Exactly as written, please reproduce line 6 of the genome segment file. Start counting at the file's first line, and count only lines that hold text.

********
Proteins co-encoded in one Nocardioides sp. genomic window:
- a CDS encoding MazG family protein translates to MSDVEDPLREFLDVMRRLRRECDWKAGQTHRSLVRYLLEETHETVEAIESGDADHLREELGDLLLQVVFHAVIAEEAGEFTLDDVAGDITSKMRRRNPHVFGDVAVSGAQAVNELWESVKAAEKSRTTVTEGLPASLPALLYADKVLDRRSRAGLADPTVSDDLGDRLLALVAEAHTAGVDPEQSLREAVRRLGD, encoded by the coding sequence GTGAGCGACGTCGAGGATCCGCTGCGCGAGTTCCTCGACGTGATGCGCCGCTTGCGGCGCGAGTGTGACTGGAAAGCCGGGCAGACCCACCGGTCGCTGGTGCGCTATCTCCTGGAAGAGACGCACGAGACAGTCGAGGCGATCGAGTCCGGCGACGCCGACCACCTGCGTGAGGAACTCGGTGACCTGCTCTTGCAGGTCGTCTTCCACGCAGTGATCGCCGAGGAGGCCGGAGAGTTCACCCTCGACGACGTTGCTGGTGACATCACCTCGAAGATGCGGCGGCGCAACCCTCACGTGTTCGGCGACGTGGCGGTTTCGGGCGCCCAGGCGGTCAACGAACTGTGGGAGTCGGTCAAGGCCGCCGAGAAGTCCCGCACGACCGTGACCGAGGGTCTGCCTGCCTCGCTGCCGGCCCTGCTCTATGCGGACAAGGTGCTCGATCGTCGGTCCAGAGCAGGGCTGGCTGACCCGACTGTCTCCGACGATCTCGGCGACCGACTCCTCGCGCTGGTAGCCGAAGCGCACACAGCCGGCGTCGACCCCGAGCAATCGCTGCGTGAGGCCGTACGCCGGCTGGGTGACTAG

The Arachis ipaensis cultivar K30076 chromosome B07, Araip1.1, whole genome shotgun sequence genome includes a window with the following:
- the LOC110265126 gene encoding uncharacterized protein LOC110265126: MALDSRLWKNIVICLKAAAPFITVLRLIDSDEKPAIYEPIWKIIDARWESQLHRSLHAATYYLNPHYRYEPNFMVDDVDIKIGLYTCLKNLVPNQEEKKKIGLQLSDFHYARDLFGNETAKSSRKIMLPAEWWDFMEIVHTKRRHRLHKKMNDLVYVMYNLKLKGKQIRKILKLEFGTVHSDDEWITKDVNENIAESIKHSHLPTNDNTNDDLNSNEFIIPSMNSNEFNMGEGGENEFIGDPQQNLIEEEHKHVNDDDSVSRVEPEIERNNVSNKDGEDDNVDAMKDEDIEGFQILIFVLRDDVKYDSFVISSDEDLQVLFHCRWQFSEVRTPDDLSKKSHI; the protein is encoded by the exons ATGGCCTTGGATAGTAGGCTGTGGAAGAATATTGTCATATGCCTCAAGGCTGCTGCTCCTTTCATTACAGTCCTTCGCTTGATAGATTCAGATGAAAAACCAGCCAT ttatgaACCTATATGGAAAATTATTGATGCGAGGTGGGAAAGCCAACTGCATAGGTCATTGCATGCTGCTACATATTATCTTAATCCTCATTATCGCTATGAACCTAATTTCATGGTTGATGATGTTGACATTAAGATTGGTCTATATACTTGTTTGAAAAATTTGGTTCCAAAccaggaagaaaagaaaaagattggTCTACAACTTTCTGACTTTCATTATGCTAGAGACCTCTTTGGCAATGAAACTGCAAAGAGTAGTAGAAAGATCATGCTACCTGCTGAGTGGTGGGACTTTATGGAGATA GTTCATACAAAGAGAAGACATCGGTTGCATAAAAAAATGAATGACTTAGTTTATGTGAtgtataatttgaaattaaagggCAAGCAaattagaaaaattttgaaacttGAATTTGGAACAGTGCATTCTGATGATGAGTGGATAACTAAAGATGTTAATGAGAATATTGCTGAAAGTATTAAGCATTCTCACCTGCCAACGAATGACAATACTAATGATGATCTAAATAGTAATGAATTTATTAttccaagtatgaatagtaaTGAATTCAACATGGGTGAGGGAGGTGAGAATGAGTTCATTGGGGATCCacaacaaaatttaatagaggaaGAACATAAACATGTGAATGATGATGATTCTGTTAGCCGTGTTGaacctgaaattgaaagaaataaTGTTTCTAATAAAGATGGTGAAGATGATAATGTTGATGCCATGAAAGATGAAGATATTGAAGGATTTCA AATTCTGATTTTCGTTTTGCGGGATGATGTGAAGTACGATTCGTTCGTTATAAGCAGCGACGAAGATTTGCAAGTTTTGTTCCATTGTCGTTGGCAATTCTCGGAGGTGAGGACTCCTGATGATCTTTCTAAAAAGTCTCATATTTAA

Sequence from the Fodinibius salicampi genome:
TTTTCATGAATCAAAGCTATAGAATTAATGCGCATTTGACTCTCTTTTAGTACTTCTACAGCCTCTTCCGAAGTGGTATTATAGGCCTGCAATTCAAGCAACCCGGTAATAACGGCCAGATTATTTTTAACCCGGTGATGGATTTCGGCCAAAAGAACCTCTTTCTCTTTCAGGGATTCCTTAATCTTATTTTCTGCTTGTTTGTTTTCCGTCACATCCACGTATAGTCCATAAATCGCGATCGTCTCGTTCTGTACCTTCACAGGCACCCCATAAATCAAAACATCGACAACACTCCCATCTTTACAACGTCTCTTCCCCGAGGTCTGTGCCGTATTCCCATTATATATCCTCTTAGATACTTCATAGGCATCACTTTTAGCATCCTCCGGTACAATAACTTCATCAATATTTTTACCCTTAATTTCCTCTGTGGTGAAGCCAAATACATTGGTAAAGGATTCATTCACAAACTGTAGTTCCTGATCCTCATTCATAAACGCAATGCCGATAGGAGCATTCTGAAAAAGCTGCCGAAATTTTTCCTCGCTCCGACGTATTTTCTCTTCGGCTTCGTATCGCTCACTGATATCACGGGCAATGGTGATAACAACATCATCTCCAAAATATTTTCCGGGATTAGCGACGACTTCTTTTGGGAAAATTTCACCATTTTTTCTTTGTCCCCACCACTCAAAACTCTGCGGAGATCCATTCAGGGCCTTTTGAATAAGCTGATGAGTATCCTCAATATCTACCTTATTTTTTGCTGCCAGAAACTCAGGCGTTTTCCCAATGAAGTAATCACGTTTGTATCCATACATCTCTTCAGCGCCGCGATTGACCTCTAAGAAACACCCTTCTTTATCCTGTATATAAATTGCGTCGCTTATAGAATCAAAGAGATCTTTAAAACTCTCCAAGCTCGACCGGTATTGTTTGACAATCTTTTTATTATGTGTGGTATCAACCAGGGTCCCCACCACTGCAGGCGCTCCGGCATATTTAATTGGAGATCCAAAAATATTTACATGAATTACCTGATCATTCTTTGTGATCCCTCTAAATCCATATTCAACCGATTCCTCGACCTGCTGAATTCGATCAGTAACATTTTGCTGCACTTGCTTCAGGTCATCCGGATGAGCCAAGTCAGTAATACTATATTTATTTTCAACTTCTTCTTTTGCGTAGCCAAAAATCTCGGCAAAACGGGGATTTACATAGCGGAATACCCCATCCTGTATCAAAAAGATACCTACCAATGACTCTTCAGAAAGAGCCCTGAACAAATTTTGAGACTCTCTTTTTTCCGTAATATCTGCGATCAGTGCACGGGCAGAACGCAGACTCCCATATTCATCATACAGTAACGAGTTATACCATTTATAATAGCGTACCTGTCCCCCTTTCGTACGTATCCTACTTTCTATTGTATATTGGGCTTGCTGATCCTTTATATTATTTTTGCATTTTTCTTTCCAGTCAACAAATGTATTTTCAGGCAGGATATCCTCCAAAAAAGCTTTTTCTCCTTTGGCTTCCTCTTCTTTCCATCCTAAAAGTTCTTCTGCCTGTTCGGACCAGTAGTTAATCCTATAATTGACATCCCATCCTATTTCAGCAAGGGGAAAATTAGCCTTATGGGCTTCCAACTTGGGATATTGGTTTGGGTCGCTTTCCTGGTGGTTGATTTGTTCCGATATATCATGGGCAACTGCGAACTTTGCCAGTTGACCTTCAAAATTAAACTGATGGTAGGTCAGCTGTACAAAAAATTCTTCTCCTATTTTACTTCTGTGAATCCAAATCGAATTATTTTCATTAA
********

TTTTCATGAATCAAAGCTATAGAATTAATGCGCATTTGACTCTCTTTTAGTACTTCTACAGCCTCTTCCGAAGTGGTATTATAGGCCTGCAATTCAAGCAACCCGGTAATAACGGCCAGATTATTTTTAACCCGGTGATGGATTTCGGCCAAAAGAACCTCTTTCTCTTTCAGGGATTCCTTAATCTTATTTTCTGCTTGTTTGTTTTCCGTCACATCCACGTATAGTCCATAAATCGCGATCGTCTCGTTCTGTACCTTCACAGGCACCCCATAAATCAAAACATCGACAACACTCCCATCTTTACAACGTCTCTTCCCCGAGGTCTGTGCCGTATTCCCATTATATATCCTCTTAGATACTTCATAGGCATCACTTTTAGCATCCTCCGGTACAATAACTTCATCAATATTTTTACCCTTAATTTCCTCTGTGGTGAAGCCAAATACATTGGTAAAGGATTCATTCACAAACTGTAGTTCCTGATCCTCATTCATAAACGCAATGCCGATAGGAGCATTCTGAAAAAGCTGCCGAAATTTTTCCTCGCTCCGACGTATTTTCTCTTCGGCTTCGTATCGCTCACTGATATCACGGGCAATGGTGATAACAACATCATCTCCAAAATATTTTCCGGGATTAGCGACGACTTCTTTTGGGAAAATTTCACCATTTTTTCTTTGTCCCCACCACTCAAAACTCTGCGGAGATCCATTCAGGGCCTTTTGAATAAGCTGATGAGTATCCTCAATATCTACCTTATTTTTTGCTGCCAGAAACTCAGGCGTTTTCCCAATGAAGTAATCACGTTTGTATCCATACATCTCTTCAGCGCCGCGATTGACCTCTAAGAAACACCCTTCTTTATCCTGTATATAAATTGCGTCGCTTATAGAATCAAAGAGATCTTTAAAACTCTCCAAGCTCGACCGGTATTGTTTGACAATCTTTTTATTATGTGTGGTATCAACCAGGGTCCCCACCACTGCAGGCGCTCCGGCATATTTAATTGGAGATCCAAAAATATTTACATGAATTACCTGATCATTCTTTGTGATCCCTCTAAATCCATATTCAACCGATTCCTCGACCTGCTGAATTCGATCAGTAACATTTTGCTGCACTTGCTTCAGGTCATCCGGATGAGCCAAGTCAGTAATACTATATTTATTTTCAACTTCTTCTTTTGCGTAGCCAAAAATCTCGGCAAAACGGGGATTTACATAGCGGAATACCCCATCCTGTATCAAAAAGATACCTACCAATGACTCTTCAGAAAGAGCCCTGAACAAATTTTGAGACTCTCTTTTTTCCGTAATATCTGCGATCAGTGCACGGGCAGAACGCAGACTCCCATATTCATCATACAGTAACGAGTTATACCATTTATAATAGCGTACCTGTCCCCCTTTCGTACGTATCCTACTTTCTATTGTATATTGGGCTTGCTGATCCTTTATATTATTTTTGCATTTTTCTTTCCAGTCAACAAATGTATTTTCAGGCAGGATATCCTCCAAAAAAGCTTTTTCTCCTTTGGCTTCCTCTTCTTTCCATCCTAAAAGTTCTTCTGCCTGTTCGGACCAGTAGTTAATCCTATAATTGACATCCCATCCTATTTCAGCAAGGGGAAAATTAGCCTTATGGGCTTCCAACTTGGGATATTGGTTTGGGTCGCTTTCCTGGTGGTTGATTTGTTCCGATATATCATGGGCAACTGCGAACTTTGCCAGTTGACCTTCAAAATTAAACTGATGGTAGGTCAGCTGTACAAAAAATTCTTCTCCTATTTTACTTCTGTGAATCCAAATCGAATTATTTTCATTAA